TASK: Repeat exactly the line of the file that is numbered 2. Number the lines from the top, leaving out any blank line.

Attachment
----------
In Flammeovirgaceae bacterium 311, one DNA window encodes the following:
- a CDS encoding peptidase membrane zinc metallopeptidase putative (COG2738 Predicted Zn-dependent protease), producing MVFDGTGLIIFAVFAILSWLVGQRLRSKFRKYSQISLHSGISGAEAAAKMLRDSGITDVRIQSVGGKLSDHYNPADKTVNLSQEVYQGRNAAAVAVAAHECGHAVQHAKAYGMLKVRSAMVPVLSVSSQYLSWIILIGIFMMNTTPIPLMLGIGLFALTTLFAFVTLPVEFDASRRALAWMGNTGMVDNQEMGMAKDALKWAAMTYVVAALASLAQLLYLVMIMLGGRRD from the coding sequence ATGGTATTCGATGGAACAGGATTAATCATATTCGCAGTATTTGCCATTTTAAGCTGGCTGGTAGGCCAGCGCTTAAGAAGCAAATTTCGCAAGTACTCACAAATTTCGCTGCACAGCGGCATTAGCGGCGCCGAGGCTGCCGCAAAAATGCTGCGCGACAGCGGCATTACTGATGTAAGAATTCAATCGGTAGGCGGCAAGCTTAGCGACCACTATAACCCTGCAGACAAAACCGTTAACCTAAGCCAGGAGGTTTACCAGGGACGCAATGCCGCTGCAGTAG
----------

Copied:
- a CDS encoding peptidase membrane zinc metallopeptidase putative (COG2738 Predicted Zn-dependent protease), producing MVFDGTGLIIFAVFAILSWLVGQRLRSKFRKYSQISLHSGISGAEAAAKMLRDSGITDVRIQSVGGKLSDHYNPADKTVNLSQEVYQGRNAAAVAVAAHECGHAVQHAKAYGMLKVRSAMVPVLSVSSQYLSWIILIGIFMMNTTPIPLMLGIGLFALTTLFAFVTLPVEFDASRRALAWMGNTGMVDNQEMGMAKDALKWAAMTYVVAALASLAQLLYLVMIMLGGRRD from the coding sequence ATGGTATTCGATGGAACAGGATTAATCATATTCGCAGTATTTGCCATTTTAAGCTGGCTGGTAGGCCAGCGCTTAAGAAGCAAATTTCGCAAGTACTCACAAATTTCGCTGCACAGCGGCATTAGCGGCGCCGAGGCTGCCGCAAAAATGCTGCGCGACAGCGGCATTACTGATGTAAGAATTCAATCGGTAGGCGGCAAGCTTAGCGACCACTATAACCCTGCAGACAAAACCGTTAACCTAAGCCAGGAGGTTTACCAGGGACGCAATGCCGCTGCAGTAG